Books I’ve Enjoyed Lately

December 27, 2012

I am already a book addict, so it is a guilty pleasure to read all those year-end compilations of “best” books of 2012.  I can’t begin to list all of the wonderful books I read this past year, but I will share a few enjoyable reads from the past couple of months.

Mrs Queen Takes the Train

Mrs Queen Takes the Train

Mrs Queen Takes the Train by William Kuhn is a charming tale about the weary yet resourceful Queen Elizabeth, who on the spur of the moment decides to take the train to Scotland to see once again her beloved but decommissioned yacht.  Not exactly running away from home (palace), for the Queen is an adult after all.  But quite out of character for the aging monarch, who (unlike others in the Royal family) has spent her life doing the right thing.  This is such an endearing, human portrait of the Queen.

Return to the Willolws

Return to the Willows

One of the full-page illustrations from this book

One of the full-page illustrations by Clint Young

If you are a fan of The Wind in the Willows by Kenneth Grahame (and I am — I own several editions of this classic), you will enjoy Return to the Willows by Jacqueline Kelly (who wrote one of my favorite books last year, too, called The Evolution of Calpurnia Tate.)  This sequel furthers the adventures of Mole, Rat and Toad in a seamless continuation of Grahame’s work.  Kelly seems to delight in the language and “translates” from British to American English in footnotes.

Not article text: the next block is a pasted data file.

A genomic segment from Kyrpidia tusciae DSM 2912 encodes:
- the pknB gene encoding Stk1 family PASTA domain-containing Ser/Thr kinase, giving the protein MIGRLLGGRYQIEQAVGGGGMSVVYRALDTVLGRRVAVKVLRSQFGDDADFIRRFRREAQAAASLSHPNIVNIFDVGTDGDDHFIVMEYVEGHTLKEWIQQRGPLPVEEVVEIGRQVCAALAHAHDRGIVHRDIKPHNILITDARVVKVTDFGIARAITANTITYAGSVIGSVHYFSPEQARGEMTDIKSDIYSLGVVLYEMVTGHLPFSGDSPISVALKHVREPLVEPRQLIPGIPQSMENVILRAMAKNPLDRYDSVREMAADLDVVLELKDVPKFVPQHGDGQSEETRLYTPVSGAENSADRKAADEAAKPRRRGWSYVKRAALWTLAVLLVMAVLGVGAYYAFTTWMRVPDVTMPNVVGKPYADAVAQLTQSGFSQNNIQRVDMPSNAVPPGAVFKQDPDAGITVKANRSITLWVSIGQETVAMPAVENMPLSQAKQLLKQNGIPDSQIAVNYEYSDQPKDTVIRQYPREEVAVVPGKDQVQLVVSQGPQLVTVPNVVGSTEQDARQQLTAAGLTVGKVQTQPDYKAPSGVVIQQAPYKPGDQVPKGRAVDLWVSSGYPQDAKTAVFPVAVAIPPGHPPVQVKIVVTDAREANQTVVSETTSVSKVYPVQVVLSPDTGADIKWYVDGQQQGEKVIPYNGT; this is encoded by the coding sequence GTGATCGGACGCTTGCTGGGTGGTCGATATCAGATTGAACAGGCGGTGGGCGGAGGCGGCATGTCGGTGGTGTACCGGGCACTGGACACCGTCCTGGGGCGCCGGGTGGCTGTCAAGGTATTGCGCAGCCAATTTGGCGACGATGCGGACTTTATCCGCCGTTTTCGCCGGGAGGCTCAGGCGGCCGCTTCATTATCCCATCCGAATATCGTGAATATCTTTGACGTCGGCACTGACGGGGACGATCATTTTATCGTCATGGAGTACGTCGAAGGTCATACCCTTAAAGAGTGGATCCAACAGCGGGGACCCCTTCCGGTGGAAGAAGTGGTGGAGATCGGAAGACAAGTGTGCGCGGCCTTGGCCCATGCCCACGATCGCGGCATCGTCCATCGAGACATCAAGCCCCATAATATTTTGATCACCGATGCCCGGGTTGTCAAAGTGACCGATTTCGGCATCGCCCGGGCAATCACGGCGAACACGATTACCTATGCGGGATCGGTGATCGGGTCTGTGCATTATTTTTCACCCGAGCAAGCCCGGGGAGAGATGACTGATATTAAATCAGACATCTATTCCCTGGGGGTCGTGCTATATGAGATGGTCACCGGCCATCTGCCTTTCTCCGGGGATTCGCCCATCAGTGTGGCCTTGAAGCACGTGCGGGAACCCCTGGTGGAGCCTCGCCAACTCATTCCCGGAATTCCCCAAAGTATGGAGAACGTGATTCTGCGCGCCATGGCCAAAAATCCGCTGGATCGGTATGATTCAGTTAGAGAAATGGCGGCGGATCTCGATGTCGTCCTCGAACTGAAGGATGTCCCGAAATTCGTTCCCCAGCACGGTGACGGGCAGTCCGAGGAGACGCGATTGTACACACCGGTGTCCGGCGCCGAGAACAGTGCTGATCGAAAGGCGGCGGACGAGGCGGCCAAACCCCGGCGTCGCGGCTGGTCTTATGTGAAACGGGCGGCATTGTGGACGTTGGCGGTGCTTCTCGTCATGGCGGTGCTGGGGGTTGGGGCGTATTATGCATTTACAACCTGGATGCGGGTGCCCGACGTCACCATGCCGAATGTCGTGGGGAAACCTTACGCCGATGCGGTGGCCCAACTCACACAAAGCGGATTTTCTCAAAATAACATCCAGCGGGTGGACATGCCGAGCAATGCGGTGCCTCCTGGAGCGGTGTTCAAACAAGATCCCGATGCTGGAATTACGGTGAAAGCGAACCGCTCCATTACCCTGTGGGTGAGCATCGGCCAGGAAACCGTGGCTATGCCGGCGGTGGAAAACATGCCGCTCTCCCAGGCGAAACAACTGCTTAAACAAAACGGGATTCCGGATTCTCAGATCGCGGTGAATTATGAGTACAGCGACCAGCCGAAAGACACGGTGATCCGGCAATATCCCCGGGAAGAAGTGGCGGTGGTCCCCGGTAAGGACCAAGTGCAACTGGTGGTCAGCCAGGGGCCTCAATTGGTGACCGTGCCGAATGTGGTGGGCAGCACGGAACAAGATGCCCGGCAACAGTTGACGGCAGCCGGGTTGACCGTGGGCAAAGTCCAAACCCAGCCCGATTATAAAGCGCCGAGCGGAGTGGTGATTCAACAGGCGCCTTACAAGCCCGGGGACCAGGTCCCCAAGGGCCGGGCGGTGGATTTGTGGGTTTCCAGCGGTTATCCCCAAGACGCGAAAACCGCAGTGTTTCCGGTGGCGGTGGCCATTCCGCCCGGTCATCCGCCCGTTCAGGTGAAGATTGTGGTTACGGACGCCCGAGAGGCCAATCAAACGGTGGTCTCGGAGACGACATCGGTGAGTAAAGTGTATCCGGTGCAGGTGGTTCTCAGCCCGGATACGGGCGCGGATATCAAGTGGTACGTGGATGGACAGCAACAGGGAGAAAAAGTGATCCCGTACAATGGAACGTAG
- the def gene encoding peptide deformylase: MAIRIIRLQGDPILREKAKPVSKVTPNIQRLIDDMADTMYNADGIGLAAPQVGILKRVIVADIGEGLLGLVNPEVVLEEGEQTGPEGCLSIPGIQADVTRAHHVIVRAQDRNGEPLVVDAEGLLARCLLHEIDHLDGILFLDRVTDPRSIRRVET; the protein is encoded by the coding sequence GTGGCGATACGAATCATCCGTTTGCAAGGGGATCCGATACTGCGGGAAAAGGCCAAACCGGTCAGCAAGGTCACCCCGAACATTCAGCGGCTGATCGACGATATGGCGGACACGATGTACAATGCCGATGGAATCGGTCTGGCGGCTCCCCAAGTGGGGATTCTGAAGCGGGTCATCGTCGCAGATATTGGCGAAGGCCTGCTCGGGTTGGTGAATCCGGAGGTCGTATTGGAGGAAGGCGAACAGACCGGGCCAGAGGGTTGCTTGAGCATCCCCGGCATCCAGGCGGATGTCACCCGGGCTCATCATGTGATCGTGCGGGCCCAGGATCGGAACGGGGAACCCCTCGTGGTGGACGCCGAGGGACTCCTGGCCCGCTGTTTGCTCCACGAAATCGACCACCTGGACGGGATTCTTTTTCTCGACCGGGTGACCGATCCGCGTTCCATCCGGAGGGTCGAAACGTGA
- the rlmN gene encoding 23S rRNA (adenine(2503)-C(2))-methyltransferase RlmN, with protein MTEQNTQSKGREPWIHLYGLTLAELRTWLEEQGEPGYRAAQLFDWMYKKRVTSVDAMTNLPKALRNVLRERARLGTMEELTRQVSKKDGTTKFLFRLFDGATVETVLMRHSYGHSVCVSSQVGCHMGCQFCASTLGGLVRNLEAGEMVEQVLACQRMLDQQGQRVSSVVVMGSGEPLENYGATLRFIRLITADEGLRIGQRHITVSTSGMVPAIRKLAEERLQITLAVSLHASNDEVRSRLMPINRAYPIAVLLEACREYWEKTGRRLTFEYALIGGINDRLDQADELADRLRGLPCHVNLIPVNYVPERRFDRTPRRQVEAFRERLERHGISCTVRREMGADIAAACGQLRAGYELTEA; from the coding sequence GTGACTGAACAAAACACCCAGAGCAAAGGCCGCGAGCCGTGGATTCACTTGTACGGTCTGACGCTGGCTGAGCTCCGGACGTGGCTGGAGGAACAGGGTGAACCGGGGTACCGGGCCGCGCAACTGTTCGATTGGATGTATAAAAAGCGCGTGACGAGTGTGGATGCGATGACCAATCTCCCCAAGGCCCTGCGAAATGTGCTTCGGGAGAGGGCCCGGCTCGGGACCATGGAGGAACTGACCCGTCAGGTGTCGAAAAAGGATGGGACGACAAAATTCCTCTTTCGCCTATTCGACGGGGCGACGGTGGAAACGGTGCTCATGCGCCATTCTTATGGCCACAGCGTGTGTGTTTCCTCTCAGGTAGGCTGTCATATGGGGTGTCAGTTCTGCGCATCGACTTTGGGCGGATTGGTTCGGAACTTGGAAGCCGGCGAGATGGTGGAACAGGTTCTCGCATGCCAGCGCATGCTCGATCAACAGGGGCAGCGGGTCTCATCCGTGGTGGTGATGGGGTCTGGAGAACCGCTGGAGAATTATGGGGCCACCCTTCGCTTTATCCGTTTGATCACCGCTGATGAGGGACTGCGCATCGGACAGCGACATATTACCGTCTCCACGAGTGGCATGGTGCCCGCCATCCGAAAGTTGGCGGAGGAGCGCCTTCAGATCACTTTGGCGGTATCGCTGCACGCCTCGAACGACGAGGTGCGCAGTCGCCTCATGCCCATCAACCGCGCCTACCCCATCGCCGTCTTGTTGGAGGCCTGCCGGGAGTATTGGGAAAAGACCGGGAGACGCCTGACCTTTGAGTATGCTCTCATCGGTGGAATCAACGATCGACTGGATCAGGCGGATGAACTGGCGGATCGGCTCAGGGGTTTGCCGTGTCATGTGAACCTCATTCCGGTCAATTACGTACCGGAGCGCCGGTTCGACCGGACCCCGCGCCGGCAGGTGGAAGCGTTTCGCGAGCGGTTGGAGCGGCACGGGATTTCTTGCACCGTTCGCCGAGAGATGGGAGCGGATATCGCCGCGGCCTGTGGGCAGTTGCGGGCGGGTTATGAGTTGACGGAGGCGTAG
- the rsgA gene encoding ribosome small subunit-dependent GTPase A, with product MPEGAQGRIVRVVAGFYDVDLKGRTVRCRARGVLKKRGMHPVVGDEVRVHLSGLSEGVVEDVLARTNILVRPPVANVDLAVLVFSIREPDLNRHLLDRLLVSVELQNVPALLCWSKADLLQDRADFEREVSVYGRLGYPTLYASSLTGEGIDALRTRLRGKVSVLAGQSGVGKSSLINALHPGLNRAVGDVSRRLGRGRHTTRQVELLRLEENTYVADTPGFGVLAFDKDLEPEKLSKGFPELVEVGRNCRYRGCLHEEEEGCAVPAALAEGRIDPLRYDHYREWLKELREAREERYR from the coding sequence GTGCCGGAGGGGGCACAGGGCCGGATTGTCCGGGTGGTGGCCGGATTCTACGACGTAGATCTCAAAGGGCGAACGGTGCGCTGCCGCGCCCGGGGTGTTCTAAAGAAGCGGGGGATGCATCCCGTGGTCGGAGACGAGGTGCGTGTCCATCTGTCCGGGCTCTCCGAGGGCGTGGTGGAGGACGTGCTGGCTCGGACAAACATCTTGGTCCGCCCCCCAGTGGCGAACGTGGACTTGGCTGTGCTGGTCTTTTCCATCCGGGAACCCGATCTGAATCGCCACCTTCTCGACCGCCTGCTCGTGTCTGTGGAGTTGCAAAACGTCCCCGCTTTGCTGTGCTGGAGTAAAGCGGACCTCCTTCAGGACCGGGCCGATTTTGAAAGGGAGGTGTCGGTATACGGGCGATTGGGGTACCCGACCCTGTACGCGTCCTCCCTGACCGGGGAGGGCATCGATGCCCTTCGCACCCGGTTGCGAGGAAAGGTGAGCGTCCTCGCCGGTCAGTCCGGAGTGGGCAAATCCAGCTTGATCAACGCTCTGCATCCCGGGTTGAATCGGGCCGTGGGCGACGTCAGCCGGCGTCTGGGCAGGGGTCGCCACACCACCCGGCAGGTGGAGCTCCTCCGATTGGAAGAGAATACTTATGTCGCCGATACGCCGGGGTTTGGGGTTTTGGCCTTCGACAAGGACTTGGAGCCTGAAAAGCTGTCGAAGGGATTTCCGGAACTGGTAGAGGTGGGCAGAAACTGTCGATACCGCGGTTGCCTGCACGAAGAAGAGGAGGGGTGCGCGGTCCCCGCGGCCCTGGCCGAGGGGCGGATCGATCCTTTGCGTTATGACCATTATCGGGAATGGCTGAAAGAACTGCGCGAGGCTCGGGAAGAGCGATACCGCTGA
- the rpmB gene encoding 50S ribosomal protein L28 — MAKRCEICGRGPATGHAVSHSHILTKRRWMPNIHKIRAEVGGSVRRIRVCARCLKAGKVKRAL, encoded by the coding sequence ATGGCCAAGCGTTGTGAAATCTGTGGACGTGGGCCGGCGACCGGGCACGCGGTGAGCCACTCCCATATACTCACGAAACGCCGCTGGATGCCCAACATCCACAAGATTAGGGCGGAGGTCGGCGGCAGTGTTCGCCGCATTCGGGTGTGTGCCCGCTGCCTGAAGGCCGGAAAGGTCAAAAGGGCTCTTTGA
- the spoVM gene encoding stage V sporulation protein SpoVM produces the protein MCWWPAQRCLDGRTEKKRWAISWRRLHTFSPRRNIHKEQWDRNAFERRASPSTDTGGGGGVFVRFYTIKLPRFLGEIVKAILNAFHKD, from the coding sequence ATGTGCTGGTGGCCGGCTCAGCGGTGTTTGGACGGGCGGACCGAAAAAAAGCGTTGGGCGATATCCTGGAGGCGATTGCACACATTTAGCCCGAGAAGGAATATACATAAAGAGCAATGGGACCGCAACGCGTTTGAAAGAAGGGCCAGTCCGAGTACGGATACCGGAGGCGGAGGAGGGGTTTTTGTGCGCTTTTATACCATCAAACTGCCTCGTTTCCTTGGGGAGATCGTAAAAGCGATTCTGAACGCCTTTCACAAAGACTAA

World Enough and Time

World Enough and Time

World Enough & Time: On Creativity and Slowing Down by Christian McEwen is a book of essays that explores so many of the themes that interest me:  silence and solitude, walking, mindfulness, etc.  McEwen feels like a kindred spirit, and just reading this book was an island of calm in a busy world.

Glaciers, a Novel

Glaciers, a Novel

Glaciers by Alexis Smith is a quiet novel about a librarian who repairs and restores damaged books. (I do like books about librarians!).  She’s drawn to thrift-shop finds and salvages other people’s cast-offs.  And this novel focuses on a few days in her life at work, where she is tip-toeing around a budding relationship with a colleague.

“Her story could be told in other people’s things.  The postcards and the photographs.  A garnet ring and a needlepoint of the homestead.  The aprons hanging from her kitchen door, Her soft, faded dog-eared copy of Little House in the Big Woods.  A closet full of dresses sewn before she was born.
All these things tell a story, but is it hers?  It has always been more than an aesthetic choice, holding on to the past; it’s a kind of mourning for the things that do not last.
We do not last, she thinks.   In the end, only the stories survive.”

Travels with Epicurus

Travels with Epicurus

Daniel Klein’s Travels with Epicurus: A Journey to a Greek Island in Search of a Fulfilled Life will make you want to remove yourself to the slow pace of the village of Kamini on the island of Hydra.  Klein ruminates about how to have an authentic old age, with lessons from Epicurus forming a platform for his musings.  “Not what we have, but what we enjoy, constitutes our abundance.” — Epicurus

Paris vs. New York (breads)

Paris vs. New York (breads)

And finally, Paris vs. New York:  A Tally of Two Cities by Vahram Muratyan is one of the most imaginative and creative books I’ve read.  Each double-page spread compares an aspect of city culture as it is experienced in NYC and in Paris.  The clean designs are striking and a marvel.

Paris vs. New York (coffee)

Paris vs. New York (coffee)

Paris vs. New York

Paris vs. New York